Instead, traditional building techniques called on large beams, usually cut from Ponderosa pines up in the mountains. The logs were laid atop the adobe walls with subsequent layers of bricks laid above it. Then smaller, stripped branches were set atop the vigas and a final layer of earth was set atop that to form a roof.


Above: An adobe structure from the 1930’s still demonstrates the interaction between heavier round Ponderosa vigas and a layer of branches set atop them to form the interior ceiling. An earthen roof would then traditionally be added atop the branches to seal the structure.



In an adobe structure, you’ll see the ends of the vigas protruding through the exterior walls. Sometimes they’ll be capped with metal sheeting or painted to protect them from the elements, and sometimes they are left to age naturally. In extremely old, unrestored adobe structures, you can sometimes see the hole left behind after the viga eroded away over the decades.


Above: Many modern Santa Fe homes are not constructed from adobe, but they still incorporate traditional architectural elements like kivas. Here a series of kiva beams emerges from the exterior wall of a contemporary home and are capped on the top with metal to help avoid decay from water intrusion.



Though few homes are still made with traditional adobe construction, vigas remain a common site in new adobe-style homes. While they don’t serve the same critical structural purpose as they once did, seeing vigas is still a key indicator that you’re in Santa Fe!


Above: Contemporary Santa Fe homes tend to use contemporary materials like drywall or tongue-and-groove boards to overlay the kivas, versus the traditional stripped branches (locally known as latillas).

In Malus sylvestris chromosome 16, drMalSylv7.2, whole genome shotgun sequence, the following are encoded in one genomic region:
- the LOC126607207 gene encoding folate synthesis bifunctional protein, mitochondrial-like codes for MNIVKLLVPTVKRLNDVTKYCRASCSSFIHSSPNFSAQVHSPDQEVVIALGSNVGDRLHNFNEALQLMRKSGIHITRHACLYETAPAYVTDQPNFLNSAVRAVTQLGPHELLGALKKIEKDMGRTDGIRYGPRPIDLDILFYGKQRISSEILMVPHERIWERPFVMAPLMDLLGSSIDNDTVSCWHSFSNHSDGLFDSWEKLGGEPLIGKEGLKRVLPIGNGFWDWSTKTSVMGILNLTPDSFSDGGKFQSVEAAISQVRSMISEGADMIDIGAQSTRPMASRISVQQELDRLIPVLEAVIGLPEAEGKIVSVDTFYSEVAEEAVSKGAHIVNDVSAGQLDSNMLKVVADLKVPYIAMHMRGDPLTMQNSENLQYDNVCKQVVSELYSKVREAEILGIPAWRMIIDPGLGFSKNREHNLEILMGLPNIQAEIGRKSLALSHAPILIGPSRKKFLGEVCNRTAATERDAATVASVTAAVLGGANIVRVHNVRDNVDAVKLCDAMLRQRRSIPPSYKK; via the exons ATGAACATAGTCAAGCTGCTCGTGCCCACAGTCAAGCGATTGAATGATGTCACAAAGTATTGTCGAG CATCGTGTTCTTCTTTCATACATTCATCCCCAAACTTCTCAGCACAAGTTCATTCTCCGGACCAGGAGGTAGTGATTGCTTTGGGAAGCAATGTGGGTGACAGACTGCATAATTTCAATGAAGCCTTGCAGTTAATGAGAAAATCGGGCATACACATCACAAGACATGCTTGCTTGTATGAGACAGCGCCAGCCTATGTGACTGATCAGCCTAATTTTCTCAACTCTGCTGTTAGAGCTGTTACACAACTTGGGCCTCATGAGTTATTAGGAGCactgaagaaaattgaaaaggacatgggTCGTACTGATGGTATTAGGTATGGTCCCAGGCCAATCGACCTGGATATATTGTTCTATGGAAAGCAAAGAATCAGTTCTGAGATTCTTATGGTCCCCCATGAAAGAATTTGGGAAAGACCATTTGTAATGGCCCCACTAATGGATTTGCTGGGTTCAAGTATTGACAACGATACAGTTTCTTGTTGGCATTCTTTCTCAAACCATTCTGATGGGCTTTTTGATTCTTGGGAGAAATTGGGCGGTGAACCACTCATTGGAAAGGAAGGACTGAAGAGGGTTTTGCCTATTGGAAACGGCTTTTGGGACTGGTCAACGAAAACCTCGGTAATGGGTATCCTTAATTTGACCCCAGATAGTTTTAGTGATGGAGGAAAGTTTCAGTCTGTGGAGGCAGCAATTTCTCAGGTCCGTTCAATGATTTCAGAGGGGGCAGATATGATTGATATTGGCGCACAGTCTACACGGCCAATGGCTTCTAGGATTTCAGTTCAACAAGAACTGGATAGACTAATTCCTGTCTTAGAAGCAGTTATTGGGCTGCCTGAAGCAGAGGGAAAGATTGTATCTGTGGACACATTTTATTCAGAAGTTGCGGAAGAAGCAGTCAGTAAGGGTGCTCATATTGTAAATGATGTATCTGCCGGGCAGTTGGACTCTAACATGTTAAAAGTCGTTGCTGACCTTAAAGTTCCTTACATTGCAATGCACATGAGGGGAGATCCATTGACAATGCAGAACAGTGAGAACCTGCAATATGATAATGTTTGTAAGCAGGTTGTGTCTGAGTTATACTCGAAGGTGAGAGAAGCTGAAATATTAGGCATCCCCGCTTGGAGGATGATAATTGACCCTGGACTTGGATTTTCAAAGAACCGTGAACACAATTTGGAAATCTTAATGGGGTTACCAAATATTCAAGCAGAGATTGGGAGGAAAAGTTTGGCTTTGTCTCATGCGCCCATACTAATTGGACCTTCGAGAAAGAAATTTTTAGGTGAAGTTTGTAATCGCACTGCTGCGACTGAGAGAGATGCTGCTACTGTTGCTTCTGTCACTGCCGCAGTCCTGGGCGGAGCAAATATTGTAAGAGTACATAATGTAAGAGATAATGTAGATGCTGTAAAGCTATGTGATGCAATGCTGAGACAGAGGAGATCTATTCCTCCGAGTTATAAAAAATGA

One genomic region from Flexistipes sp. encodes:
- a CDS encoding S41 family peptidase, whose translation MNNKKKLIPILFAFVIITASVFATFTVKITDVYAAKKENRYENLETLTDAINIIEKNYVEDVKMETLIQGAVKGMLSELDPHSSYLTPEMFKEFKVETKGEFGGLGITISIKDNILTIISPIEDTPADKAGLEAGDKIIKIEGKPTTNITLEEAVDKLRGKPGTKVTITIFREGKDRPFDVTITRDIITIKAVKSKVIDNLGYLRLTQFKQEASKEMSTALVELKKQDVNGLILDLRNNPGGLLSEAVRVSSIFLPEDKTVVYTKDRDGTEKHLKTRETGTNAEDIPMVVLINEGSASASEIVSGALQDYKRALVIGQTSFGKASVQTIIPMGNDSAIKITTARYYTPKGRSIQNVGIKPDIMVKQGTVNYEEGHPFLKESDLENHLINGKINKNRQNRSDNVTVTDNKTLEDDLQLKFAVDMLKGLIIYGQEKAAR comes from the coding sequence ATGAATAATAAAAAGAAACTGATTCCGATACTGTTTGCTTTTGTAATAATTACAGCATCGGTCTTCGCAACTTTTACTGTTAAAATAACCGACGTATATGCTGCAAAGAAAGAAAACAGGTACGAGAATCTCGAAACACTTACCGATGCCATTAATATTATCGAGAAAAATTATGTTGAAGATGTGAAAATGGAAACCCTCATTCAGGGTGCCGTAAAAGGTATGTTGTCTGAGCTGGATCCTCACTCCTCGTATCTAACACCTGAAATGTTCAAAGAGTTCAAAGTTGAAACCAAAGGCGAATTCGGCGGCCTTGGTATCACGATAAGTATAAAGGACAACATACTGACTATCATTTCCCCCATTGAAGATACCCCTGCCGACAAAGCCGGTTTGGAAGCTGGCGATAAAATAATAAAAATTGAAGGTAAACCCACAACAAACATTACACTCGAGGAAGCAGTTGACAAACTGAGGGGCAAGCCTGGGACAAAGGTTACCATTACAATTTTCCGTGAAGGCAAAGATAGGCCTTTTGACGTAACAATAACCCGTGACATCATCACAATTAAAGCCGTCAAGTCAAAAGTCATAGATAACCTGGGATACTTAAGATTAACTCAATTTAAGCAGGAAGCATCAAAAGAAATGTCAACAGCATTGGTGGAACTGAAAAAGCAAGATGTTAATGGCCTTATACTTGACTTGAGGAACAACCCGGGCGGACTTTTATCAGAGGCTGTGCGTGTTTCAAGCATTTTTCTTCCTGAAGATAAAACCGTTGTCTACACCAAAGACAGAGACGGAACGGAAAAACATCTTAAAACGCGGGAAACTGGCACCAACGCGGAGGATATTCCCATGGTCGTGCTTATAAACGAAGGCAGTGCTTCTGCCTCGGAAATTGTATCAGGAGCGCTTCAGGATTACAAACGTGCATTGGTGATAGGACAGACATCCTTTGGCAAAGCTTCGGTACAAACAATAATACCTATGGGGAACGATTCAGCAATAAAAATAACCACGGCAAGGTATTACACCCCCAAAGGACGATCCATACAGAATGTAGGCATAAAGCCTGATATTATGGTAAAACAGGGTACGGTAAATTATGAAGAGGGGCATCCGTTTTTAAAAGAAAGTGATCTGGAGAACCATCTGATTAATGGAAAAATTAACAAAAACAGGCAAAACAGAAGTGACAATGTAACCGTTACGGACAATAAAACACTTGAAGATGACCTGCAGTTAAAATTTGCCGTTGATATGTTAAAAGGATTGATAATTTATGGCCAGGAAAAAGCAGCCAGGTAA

Kiva Fireplaces: Corner Fireplaces, Not Actual Kivas


With a name deriving from the round ceremonial and meeting chambers of many Ancestral Pueblo Peoples, the “kiva” fireplace is a common feature in Northern New Mexican homes, but the reason for its co-opting of the local Pueblos’ terminology remains unclear to me. The rounded form of these corner fireplaces seem the only potential similarity to the tribal meeting spaces, although perhaps there’s some connection to the fact that tribal kivas also had a centralized fire space that was situated directly on the ground.


Above: Kiva fireplaces are corner units that traditionally had the firebox directly against the ground. Contemporary forms raise the firebox up and often surround it with a bench seat (or banco)—they are very much part of the Santa Fe experience and can be seen from hotel rooms to living rooms throughout the region.


Kiva fireplaces were traditionally made using adobe bricks covered with hand-applied plaster, although in newer home construction they can be built in a variety of manners. An arched firebox follows the organic curve of the smoothed face, and the whole form often tapers as it extends upward. These fireplaces are usually situated in the corner of a room.


During Santa Fe’s Colonial period, kitchen kivas were economical to use because they required only a few short logs standing on end for both cooking and heating a home.

The Revival period produced a variety of the styles and designs which are more common today and include fireboxes elevated off the floor with a shelf or bench seat (banco) directly in front. Kiva fireplaces can be found inside or outside a home, but those outside a home shouldn't be confused with horno baking ovens, which also have a long heritage in the area.


Above: The living room in this historic bungalow can be heated quickly using just the kiva fireplace tucked into the corner.